Moxey defends Wolves' tough tackling and urges players to stay 'competitive'

The Wolverhampton Wanderers CEO Jez Moxey insists the club have nothing to apologise for after recent criticism about a perceived overly-physical approach.

Mick McCarthy's team earned negative headlines for their display against Newcastle last month while the issue again surfaced this weekend after Fulham's Bobby Zamora broke his leg in a challenge with Karl Henry.

The 13 yellow cards and one red shown to Wolves players during the last two matches have earned the club a £75,000 fine from the Football Association. But Moxey yesterday joined McCarthy and Henry in defending Wolves' style of play and praised the players for showing commitment to the club.

"We don't have to apologise for anything," he said. "Football is a very physical game and it's the referee's job to make decisions as he sees fit. I do not see a problem with how our players have conducted themselves at all. We don't want anyone thinking Wolves plays over aggressively or in a manner not befitting the game because that would be wrong.

"I'm sure the team will remain competitive and will carry on playing as hard as they can, because we have to. Part of the team's make-up is the need to play in a competitive style and our fans want to see that as well. On occasions in the past, pre the Mick McCarthy era, teams have been accused of not playing hard enough for the Wolves jersey. This group of players are totally committed to the cause and are conscientious, genuine players but [neither] they, nor Mick, would have them resort to being overly physical."

Moxey described Zamora's broken leg as a freak injury and admitted he is concerned Wolves may be gaining a reputation that could affect the way they are treated by referees. "The only concern we have is the publicity that has been generated after these last two games and the potential it has to possibly affect the perception of the officials going forwards, which we hope won't be the case," he added.

"The Fulham fans and the media immediately seized on Bobby Zamora's unfortunate leg break during a fair tackle by Karl Henry – and everyone is sorry when a player is badly injured – but it was not a foul, just a freakishly unfortunate accident."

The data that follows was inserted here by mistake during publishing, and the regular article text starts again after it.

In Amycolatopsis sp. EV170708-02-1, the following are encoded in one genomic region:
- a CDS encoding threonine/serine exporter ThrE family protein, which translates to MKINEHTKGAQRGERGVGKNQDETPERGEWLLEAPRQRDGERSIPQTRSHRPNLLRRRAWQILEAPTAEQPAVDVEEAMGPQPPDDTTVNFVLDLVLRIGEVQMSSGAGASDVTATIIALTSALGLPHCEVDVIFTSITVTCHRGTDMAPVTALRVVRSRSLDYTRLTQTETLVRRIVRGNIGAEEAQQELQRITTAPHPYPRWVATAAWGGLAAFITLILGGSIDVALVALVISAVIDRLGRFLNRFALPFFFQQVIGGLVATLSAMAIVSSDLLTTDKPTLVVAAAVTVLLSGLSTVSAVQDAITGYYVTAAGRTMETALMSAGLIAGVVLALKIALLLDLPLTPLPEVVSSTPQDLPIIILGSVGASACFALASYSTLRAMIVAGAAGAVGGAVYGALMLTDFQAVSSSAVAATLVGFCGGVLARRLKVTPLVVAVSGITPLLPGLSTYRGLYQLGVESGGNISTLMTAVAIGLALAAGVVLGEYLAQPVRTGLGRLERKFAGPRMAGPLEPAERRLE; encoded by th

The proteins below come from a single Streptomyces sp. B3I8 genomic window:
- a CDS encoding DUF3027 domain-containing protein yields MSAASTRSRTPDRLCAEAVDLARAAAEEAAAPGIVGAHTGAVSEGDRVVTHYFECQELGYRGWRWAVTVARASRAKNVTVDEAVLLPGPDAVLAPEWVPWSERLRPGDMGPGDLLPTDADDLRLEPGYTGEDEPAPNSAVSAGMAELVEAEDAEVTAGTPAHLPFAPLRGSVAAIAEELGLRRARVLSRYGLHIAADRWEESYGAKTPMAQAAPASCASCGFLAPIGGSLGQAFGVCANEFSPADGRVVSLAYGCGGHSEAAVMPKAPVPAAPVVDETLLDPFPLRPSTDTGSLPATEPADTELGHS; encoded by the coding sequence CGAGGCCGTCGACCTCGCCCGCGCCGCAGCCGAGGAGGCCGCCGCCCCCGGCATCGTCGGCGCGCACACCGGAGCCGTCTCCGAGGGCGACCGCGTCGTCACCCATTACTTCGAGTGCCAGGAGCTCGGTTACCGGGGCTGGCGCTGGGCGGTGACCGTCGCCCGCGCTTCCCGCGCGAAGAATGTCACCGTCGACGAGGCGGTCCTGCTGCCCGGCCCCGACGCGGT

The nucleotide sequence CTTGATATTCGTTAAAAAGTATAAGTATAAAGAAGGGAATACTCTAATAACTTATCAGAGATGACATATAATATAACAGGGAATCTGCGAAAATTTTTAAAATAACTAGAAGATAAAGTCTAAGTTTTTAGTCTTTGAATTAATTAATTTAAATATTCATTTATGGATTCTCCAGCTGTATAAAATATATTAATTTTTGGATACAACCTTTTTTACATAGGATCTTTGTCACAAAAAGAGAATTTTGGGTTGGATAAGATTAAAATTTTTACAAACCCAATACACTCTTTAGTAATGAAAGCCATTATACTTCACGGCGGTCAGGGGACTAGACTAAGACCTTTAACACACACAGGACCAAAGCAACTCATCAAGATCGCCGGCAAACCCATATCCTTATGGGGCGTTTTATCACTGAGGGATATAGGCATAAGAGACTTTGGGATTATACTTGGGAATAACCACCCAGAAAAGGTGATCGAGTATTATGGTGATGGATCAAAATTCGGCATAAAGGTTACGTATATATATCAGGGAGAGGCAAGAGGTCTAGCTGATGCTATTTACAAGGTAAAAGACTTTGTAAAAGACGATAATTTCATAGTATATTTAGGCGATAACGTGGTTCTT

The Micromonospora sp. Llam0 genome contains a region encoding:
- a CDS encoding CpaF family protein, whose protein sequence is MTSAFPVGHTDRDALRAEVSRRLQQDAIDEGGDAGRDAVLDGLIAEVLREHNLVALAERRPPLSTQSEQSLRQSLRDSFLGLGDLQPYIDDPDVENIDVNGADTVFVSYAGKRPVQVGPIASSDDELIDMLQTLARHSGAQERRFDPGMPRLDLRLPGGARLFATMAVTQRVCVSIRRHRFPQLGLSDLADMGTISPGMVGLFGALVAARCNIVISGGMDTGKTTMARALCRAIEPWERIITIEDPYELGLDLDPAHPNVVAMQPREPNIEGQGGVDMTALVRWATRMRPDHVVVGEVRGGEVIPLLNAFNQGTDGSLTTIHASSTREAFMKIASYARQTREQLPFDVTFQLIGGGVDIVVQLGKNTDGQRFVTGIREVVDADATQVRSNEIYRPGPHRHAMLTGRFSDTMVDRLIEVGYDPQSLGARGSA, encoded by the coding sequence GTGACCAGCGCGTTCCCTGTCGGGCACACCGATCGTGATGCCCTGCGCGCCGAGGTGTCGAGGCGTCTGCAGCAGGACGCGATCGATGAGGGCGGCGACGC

Have you tried new the Independent Digital Edition apps?
Caption competition
Caption competition
Latest stories from i100
Have you tried new the Independent Digital Edition apps?

Bleacher Report

Daily Quiz
SPONSORED FEATURES
Independent Dating
and  

By clicking 'Search' you
are agreeing to our
Terms of Use.

Day In a Page

Migrant crisis: UN official Philippe Douste-Blazy reveals the harrowing sights he encountered among refugees arriving on Lampedusa

‘Can we really just turn away?’

Dead bodies, men drowning, women miscarrying – a senior UN figure on the horrors he has witnessed among migrants arriving on Lampedusa, and urges politicians not to underestimate our caring nature
Nine of Syria and Iraq's 10 world heritage sites are in danger as Isis ravages centuries of history

Nine of Syria and Iraq's 10 world heritage sites are in danger...

... and not just because of Isis vandalism
Girl on a Plane: An exclusive extract of the novelisation inspired by the 1970 Palestinian fighters hijack

Girl on a Plane

An exclusive extract of the novelisation inspired by the 1970 Palestinian fighters hijack
Why Frederick Forsyth's spying days could spell disaster for today's journalists

Why Frederick Forsyth's spying days could spell disaster for today's journalists

The author of 'The Day of the Jackal' has revealed he spied for MI6 while a foreign correspondent
Markus Persson: If being that rich is so bad, why not just give it all away?

That's a bit rich

The billionaire inventor of computer game Minecraft says he is bored, lonely and isolated by his vast wealth. If it’s that bad, says Simon Kelner, why not just give it all away?
Euro 2016: Chris Coleman on course to end half a century of hurt for Wales

Coleman on course to end half a century of hurt for Wales

Wales last qualified for major tournament in 1958 but after several near misses the current crop can book place at Euro 2016 and end all the indifference
Rugby World Cup 2015: The tournament's forgotten XV

Forgotten XV of the rugby World Cup

Now the squads are out, Chris Hewett picks a side of stars who missed the cut
A groundbreaking study of 'Britain's Atlantis' long buried at the bottom of the North Sea could revolutionise how we see our prehistoric past

Britain's Atlantis

Scientific study beneath North Sea could revolutionise how we see the past
The Queen has 'done and said nothing that anybody will remember,' says Starkey

The Queen has 'done and said nothing that anybody will remember'

David Starkey's assessment
Oliver Sacks said his life has been 'an enormous privilege and adventure'

'An enormous privilege and adventure'

Oliver Sacks writing about his life
'Gibraltar is British, and it is going to stay British forever'

'Gibraltar is British, and it is going to stay British forever'

The Rock's Chief Minister hits back at Spanish government's 'lies'
Britain is still addicted to 'dirty coal'

Britain still addicted to 'dirty' coal

Biggest energy suppliers are more dependent on fossil fuel than a decade ago
Orthorexia nervosa: How becoming obsessed with healthy eating can lead to malnutrition

Orthorexia nervosa

How becoming obsessed with healthy eating can lead to malnutrition
Lady Chatterley is not obscene, says TV director

Lady Chatterley’s Lover

Director Jed Mercurio on why DH Lawrence's novel 'is not an obscene story'
Farmers in tropical forests are training ants to kill off bigger pests

Set a pest to catch a pest

Farmers in tropical forests are training ants to kill off bigger pests